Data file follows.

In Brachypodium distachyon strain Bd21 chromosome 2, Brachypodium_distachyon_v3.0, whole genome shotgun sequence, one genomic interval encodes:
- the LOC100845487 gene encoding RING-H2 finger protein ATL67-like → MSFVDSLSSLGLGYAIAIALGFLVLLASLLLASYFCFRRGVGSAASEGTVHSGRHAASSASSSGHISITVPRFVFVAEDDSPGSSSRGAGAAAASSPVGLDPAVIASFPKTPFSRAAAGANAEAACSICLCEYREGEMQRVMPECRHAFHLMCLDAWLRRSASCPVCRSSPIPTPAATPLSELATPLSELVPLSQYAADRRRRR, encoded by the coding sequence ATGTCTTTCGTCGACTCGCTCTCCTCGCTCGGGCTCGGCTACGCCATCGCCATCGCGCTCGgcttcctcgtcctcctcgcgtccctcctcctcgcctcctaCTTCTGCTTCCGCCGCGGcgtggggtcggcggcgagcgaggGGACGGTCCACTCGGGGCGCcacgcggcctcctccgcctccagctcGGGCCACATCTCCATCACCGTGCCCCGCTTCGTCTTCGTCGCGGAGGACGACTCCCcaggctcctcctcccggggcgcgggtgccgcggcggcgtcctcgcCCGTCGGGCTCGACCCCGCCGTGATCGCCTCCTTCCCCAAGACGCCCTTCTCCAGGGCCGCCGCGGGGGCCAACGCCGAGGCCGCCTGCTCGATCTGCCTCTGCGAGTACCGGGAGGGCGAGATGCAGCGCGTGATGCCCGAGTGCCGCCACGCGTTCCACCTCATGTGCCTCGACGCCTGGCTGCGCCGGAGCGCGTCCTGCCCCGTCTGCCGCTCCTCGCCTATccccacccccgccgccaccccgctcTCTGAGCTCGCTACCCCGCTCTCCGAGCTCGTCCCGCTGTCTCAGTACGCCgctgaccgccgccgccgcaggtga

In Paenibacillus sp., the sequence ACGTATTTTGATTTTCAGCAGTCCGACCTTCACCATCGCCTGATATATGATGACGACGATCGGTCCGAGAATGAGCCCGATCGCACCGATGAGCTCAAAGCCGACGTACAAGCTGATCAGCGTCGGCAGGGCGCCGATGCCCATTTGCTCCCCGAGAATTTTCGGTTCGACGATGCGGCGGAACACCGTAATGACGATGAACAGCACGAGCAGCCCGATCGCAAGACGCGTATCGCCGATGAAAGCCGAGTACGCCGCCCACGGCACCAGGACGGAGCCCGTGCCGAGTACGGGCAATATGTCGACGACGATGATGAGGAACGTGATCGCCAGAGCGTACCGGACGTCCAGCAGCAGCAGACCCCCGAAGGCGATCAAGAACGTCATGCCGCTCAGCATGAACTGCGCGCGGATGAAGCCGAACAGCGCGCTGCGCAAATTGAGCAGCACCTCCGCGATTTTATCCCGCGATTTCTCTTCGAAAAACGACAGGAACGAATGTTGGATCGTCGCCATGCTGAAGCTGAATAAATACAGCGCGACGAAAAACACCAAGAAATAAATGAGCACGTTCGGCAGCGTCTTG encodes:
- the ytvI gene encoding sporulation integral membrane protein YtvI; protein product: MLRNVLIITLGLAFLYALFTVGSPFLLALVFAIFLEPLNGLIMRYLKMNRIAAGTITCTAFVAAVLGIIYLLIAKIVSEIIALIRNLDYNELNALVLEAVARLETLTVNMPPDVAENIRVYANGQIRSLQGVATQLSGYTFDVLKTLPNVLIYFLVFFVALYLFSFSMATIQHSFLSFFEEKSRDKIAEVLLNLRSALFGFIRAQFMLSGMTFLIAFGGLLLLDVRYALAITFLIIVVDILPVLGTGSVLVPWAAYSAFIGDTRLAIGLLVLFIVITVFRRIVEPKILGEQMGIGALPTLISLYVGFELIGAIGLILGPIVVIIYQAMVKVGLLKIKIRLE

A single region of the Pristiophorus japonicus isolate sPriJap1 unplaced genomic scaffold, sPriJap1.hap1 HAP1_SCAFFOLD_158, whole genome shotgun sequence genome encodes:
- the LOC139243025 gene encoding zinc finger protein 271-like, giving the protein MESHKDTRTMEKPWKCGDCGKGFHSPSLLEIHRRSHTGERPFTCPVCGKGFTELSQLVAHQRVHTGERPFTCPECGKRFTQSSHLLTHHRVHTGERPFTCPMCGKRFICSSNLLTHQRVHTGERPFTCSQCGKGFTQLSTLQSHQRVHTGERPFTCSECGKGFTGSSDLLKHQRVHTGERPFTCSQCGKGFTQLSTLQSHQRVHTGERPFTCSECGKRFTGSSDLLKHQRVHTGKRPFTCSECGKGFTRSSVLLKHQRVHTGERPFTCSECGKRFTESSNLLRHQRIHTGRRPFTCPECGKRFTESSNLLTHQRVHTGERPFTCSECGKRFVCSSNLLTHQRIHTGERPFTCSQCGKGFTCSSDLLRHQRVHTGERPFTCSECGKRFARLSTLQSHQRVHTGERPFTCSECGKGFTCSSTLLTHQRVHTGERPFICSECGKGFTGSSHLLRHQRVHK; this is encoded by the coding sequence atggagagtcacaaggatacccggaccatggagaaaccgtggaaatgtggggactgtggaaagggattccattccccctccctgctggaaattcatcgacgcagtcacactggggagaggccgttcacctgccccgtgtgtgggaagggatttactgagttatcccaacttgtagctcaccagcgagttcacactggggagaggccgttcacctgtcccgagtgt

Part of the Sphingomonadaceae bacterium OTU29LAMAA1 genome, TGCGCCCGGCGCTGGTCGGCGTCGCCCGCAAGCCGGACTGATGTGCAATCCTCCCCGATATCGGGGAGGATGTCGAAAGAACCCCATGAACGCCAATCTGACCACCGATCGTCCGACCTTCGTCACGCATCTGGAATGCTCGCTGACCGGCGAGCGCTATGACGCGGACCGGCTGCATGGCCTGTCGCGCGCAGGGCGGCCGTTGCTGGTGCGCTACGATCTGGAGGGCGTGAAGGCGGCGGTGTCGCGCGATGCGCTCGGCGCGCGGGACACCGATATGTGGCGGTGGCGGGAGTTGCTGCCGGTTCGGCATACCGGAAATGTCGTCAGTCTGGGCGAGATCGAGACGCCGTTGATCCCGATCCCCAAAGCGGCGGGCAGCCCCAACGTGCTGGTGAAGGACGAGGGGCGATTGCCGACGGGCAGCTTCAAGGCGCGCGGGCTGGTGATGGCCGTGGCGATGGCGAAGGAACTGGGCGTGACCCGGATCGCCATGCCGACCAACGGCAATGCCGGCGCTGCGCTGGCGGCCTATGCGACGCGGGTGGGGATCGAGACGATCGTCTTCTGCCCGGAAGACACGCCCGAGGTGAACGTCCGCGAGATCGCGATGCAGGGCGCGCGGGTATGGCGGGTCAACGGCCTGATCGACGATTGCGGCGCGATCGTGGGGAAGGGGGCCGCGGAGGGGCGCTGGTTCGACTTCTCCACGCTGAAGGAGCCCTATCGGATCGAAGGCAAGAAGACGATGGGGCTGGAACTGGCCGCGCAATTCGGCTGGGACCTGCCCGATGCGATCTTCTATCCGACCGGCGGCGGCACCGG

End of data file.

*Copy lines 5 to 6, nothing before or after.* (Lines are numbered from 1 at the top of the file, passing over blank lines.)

A single region of the Pristiophorus japonicus isolate sPriJap1 unplaced genomic scaffold, sPriJap1.hap1 HAP1_SCAFFOLD_158, whole genome shotgun sequence genome encodes:
- the LOC139243025 gene encoding zinc finger protein 271-like, giving the protein MESHKDTRTMEKPWKCGDCGKGFHSPSLLEIHRRSHTGERPFTCPVCGKGFTELSQLVAHQRVHTGERPFTCPECGKRFTQSSHLLTHHRVHTGERPFTCPMCGKRFICSSNLLTHQRVHTGERPFTCSQCGKGFTQLSTLQSHQRVHTGERPFTCSECGKGFTGSSDLLKHQRVHTGERPFTCSQCGKGFTQLSTLQSHQRVHTGERPFTCSECGKRFTGSSDLLKHQRVHTGKRPFTCSECGKGFTRSSVLLKHQRVHTGERPFTCSECGKRFTESSNLLRHQRIHTGRRPFTCPECGKRFTESSNLLTHQRVHTGERPFTCSECGKRFVCSSNLLTHQRIHTGERPFTCSQCGKGFTCSSDLLRHQRVHTGERPFTCSECGKRFARLSTLQSHQRVHTGERPFTCSECGKGFTCSSTLLTHQRVHTGERPFICSECGKGFTGSSHLLRHQRVHK; this is encoded by the coding sequence atggagagtcacaaggatacccggaccatggagaaaccgtggaaatgtggggactgtggaaagggattccattccccctccctgctggaaattcatcgacgcagtcacactggggagaggccgttcacctgccccgtgtgtgggaagggatttactgagttatcccaacttgtagctcaccagcgagttcacactggggagaggccgttcacctgtcccgagtgt